Le Gouvernement du Grand-Duché du Luxembourg
Arnaud Lambert, CEO of Luxprovide at the Supercomputing Day 2024

Supercomputers: Engines of innovation for multiple sectors

How are companies and researchers leveraging supercomputers for innovation? The 2024 Supercomputing Day provided a platform to explore the use of these powerful machines.
“Data is the new oil. We've heard that many times. But only recently have we found the proper car, called artificial intelligence, to use that oil. Today, we’ll show you the factory that builds this vehicle: the supercomputer,” stated Ralf Hustadt, Special Advisor for Digitalisation, Data Economy, and Gaia X at Luxinnovation.

Beyond training AI models, supercomputers are pushing the boundaries in various industries. These high-performance computers can process vast amounts of data at unprecedented speeds, making them indispensable from scientific research to finance and the startup world.


A strong European positioning


Europe has made significant progress in providing easy access to supercomputing resources for companies, researchers and public administrations. The European High Performance Computing Joint Undertaking (EuroHPC JU), based in Luxembourg, was founded in 2018 to make the continent a global leader in supercomputing. It combines resources from the EU, 32 European countries and three private partners, and has procured nine supercomputers spread across Europe, including Luxembourg’s MeluXina.

“From 1998 to the present day, Europe has become an increasingly important player,” emphasised Arnaud Lambert, CEO of LuxProvide. In June 2024, four European supercomputers (Lumi, Alps, Leonardo and MareNostrum 5) were in the top 10 of the Top500 list. “With all its computing power, we are now definitely competing with the United States,” asserted Josephine Wood, Head of Unit, Strategy and Governance at EuroHPC.


Applications in finance driven by AI


Banks have used supercomputing for decades to perform complex calculations with big data sets and to execute sophisticated models for issues like fraud detection, risk management and anti-money laundering. “What's new today is the advancement of AI,” noted Filipe Pais, Chief Customer Success Officer at LuxProvide.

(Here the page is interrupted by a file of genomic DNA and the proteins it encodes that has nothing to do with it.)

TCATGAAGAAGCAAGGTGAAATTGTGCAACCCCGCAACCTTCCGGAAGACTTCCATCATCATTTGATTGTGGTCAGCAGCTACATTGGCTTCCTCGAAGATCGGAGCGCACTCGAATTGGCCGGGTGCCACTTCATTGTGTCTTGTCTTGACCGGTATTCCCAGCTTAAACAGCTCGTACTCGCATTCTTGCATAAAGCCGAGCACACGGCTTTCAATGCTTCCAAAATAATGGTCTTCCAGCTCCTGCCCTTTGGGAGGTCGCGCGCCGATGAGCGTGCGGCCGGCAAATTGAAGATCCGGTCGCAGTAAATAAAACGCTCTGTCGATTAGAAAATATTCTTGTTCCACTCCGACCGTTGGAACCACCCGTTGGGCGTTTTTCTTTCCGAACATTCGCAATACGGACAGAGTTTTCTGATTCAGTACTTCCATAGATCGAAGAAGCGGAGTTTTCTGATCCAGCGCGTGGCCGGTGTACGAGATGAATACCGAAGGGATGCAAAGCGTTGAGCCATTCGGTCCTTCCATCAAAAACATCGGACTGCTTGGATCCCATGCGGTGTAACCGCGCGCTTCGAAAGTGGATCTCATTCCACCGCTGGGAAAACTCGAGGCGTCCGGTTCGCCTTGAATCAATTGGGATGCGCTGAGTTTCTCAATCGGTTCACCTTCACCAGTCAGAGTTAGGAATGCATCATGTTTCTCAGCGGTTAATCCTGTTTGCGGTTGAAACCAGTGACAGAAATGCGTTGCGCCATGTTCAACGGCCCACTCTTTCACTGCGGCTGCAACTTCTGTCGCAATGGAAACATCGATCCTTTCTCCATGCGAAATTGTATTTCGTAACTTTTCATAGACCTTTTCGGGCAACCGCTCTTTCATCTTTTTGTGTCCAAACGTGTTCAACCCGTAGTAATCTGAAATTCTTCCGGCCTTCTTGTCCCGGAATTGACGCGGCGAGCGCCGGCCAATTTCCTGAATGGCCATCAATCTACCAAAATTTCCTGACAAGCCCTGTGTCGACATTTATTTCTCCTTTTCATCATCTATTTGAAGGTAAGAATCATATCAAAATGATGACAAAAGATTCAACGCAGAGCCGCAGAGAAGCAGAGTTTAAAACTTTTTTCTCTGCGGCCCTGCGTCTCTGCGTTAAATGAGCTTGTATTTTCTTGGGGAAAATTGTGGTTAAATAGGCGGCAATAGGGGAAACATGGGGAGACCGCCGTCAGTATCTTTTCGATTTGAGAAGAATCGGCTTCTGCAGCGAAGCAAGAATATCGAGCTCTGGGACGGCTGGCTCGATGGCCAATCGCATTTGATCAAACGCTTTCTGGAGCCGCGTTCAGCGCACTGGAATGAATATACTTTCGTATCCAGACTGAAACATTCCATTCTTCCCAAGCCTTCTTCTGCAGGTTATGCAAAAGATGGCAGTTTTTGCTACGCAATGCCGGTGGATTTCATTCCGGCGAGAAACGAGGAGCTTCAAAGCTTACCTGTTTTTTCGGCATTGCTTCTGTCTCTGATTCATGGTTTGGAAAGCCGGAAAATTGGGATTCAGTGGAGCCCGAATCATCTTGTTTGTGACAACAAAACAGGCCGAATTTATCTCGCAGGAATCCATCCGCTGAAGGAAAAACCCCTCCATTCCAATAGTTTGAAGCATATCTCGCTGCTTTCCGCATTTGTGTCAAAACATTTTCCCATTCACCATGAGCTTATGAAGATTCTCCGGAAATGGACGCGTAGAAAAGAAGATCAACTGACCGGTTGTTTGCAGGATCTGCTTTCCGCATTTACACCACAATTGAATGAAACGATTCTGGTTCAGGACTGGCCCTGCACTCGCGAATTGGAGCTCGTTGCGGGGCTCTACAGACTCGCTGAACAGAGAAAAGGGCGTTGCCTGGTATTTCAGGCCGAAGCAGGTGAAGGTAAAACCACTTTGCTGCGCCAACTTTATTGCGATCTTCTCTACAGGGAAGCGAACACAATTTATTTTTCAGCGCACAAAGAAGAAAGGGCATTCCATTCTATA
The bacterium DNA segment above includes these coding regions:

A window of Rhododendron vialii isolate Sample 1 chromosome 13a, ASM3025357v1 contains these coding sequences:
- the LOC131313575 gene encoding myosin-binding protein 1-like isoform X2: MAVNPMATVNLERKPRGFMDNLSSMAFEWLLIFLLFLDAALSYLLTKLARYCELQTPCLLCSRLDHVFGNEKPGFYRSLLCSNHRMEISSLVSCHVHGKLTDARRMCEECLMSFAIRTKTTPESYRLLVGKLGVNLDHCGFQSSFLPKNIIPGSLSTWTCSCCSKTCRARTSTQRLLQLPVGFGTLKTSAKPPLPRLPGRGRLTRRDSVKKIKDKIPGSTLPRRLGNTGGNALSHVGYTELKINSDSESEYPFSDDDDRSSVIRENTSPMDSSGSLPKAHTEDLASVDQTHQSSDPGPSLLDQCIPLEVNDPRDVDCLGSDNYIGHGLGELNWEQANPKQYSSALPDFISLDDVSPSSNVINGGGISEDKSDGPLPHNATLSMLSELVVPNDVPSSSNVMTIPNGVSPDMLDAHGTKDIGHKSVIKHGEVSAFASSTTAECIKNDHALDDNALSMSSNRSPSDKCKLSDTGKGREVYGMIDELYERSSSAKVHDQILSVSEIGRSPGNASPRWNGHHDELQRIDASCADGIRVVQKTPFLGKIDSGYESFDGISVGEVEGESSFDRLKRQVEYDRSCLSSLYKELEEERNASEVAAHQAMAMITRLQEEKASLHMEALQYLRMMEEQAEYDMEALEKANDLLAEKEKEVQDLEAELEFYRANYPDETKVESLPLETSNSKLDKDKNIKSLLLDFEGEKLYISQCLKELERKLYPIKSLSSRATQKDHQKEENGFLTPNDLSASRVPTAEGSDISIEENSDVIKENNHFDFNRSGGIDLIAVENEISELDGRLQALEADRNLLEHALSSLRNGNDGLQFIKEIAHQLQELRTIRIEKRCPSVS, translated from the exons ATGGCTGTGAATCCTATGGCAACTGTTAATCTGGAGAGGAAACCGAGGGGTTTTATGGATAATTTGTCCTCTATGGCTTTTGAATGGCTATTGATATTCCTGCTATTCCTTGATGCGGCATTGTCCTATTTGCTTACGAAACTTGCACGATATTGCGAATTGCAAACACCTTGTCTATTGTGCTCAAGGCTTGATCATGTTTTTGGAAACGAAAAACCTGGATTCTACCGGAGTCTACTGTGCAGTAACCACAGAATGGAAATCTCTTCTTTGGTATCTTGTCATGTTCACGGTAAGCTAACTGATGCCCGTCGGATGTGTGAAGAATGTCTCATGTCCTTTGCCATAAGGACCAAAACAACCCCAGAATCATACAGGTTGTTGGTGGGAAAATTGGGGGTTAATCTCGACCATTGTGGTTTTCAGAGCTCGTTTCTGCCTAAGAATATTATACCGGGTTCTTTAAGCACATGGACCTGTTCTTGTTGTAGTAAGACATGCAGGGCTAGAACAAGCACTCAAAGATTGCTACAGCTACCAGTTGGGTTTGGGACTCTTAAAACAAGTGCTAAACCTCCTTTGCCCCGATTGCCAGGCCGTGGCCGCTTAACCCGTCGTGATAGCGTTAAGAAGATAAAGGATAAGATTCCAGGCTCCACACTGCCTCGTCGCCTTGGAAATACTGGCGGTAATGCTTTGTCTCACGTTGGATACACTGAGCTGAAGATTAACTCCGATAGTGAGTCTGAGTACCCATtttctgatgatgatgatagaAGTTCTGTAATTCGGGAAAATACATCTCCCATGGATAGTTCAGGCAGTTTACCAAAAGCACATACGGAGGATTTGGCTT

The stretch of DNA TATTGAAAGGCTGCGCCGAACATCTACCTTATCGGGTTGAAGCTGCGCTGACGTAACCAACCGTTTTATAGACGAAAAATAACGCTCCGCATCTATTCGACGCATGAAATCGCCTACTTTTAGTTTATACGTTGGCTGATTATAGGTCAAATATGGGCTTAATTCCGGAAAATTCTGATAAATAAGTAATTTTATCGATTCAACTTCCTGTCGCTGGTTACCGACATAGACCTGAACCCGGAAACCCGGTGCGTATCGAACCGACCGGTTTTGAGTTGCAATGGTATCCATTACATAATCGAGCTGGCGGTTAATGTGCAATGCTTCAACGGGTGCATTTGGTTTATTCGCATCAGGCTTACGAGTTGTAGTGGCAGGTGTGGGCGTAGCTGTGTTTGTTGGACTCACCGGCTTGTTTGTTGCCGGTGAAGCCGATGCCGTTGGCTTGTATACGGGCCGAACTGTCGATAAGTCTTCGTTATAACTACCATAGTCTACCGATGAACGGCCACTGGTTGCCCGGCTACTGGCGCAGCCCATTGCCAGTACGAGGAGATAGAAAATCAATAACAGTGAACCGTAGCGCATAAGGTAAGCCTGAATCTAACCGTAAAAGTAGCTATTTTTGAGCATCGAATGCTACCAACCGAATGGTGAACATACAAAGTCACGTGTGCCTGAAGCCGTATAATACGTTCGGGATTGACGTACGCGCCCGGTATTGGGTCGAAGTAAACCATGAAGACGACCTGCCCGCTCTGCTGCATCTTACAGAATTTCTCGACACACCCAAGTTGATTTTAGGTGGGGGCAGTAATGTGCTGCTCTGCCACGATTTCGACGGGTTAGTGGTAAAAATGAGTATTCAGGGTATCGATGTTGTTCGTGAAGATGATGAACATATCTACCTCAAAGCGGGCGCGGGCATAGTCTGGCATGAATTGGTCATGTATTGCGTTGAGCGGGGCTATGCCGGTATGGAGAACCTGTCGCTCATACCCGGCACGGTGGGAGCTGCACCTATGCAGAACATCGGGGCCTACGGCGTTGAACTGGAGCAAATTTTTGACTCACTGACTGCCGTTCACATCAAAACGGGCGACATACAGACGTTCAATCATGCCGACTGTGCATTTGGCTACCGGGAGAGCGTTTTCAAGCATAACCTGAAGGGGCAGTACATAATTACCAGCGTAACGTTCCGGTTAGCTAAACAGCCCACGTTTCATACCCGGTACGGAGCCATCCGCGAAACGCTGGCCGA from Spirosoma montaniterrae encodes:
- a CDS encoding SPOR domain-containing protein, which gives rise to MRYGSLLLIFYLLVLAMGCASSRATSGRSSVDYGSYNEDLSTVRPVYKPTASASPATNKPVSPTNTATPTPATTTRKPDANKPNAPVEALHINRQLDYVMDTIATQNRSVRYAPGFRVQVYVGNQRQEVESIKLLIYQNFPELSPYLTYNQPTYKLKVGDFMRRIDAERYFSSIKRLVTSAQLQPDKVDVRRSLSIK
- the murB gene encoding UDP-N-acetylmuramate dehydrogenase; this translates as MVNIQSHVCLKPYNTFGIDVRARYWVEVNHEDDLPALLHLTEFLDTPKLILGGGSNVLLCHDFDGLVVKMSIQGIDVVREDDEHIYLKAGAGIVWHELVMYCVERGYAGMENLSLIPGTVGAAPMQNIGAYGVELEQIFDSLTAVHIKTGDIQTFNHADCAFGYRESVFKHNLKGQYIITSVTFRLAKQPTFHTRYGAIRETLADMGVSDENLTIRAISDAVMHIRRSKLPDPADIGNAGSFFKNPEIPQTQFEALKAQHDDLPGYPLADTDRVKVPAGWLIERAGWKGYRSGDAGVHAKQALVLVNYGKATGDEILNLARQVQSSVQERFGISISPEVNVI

Ananda Kautz, a member of the Management Board at the Luxembourg Bankers' Association (ABBL) with 15 years of experience in the financial sector, discussed results from a recent survey on generative AI adoption in finance. “Around 90% of institutions see generative AI as an opportunity, and 80% are either implementing or planning to implement it in the coming months,” she stated. Use cases include chatbots, translations, documentation improvements and developing personalised services.

Ajay Bali, EY Luxembourg Technology Consulting Partner, emphasised the growing AI demand in insurance and banking. “Once we have these business use cases, the next question is ensuring data privacy. Gen AI needs data that must first be validated with customers,” he said. He also stressed the need to set up “guardrails” and monitor risks progressively to avoid biases.


Ecosystem support for startups


Supercomputing resources in Luxembourg are also available to startups. Various players in its supportive ecosystem explained how they support young entities in this area. “Data, AI and high-performance computing (HPC) are extremely important, and Luxembourg is very well positioned. One element is our infrastructure, and the other is that our startup ecosystem has evolved significantly over the last 10 years, making us a hub for early-stage and technology startups,” noted Michele Gallo, Director Digital Technologies and Start-up at the Ministry of the Economy.